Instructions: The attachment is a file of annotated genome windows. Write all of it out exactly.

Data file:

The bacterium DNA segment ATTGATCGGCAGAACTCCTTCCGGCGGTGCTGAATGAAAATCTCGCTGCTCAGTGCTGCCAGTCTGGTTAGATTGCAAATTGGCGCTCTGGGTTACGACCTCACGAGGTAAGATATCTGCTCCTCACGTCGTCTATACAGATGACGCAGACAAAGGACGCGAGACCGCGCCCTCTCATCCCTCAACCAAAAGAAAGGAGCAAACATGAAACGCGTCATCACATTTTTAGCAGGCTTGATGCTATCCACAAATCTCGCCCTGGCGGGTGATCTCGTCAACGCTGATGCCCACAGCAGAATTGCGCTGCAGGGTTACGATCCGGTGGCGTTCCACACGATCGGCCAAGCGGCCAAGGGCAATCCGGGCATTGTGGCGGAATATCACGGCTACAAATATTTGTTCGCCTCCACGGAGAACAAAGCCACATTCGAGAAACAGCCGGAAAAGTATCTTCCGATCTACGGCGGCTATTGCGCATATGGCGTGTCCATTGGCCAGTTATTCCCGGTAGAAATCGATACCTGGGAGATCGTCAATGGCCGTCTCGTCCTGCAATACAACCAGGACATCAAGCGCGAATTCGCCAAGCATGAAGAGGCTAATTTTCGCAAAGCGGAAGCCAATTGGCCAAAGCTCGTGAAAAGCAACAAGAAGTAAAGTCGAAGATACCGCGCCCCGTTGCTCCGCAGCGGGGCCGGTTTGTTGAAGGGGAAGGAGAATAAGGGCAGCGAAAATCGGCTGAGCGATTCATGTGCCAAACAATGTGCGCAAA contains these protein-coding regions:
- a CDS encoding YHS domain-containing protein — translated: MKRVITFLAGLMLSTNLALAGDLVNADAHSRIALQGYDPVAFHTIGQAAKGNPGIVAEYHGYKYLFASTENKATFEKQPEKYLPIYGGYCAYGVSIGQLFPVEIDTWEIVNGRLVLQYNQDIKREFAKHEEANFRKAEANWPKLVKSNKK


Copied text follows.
The bacterium DNA segment ATTGATCGGCAGAACTCCTTCCGGCGGTGCTGAATGAAAATCTCGCTGCTCAGTGCTGCCAGTCTGGTTAGATTGCAAATTGGCGCTCTGGGTTACGACCTCACGAGGTAAGATATCTGCTCCTCACGTCGTCTATACAGATGACGCAGACAAAGGACGCGAGACCGCGCCCTCTCATCCCTCAACCAAAAGAAAGGAGCAAACATGAAACGCGTCATCACATTTTTAGCAGGCTTGATGCTATCCACAAATCTCGCCCTGGCGGGTGATCTCGTCAACGCTGATGCCCACAGCAGAATTGCGCTGCAGGGTTACGATCCGGTGGCGTTCCACACGATCGGCCAAGCGGCCAAGGGCAATCCGGGCATTGTGGCGGAATATCACGGCTACAAATATTTGTTCGCCTCCACGGAGAACAAAGCCACATTCGAGAAACAGCCGGAAAAGTATCTTCCGATCTACGGCGGCTATTGCGCATATGGCGTGTCCATTGGCCAGTTATTCCCGGTAGAAATCGATACCTGGGAGATCGTCAATGGCCGTCTCGTCCTGCAATACAACCAGGACATCAAGCGCGAATTCGCCAAGCATGAAGAGGCTAATTTTCGCAAAGCGGAAGCCAATTGGCCAAAGCTCGTGAAAAGCAACAAGAAGTAAAGTCGAAGATACCGCGCCCCGTTGCTCCGCAGCGGGGCCGGTTTGTTGAAGGGGAAGGAGAATAAGGGCAGCGAAAATCGGCTGAGCGATTCATGTGCCAAACAATGTGCGCAAA contains these protein-coding regions:
- a CDS encoding YHS domain-containing protein — translated: MKRVITFLAGLMLSTNLALAGDLVNADAHSRIALQGYDPVAFHTIGQAAKGNPGIVAEYHGYKYLFASTENKATFEKQPEKYLPIYGGYCAYGVSIGQLFPVEIDTWEIVNGRLVLQYNQDIKREFAKHEEANFRKAEANWPKLVKSNKK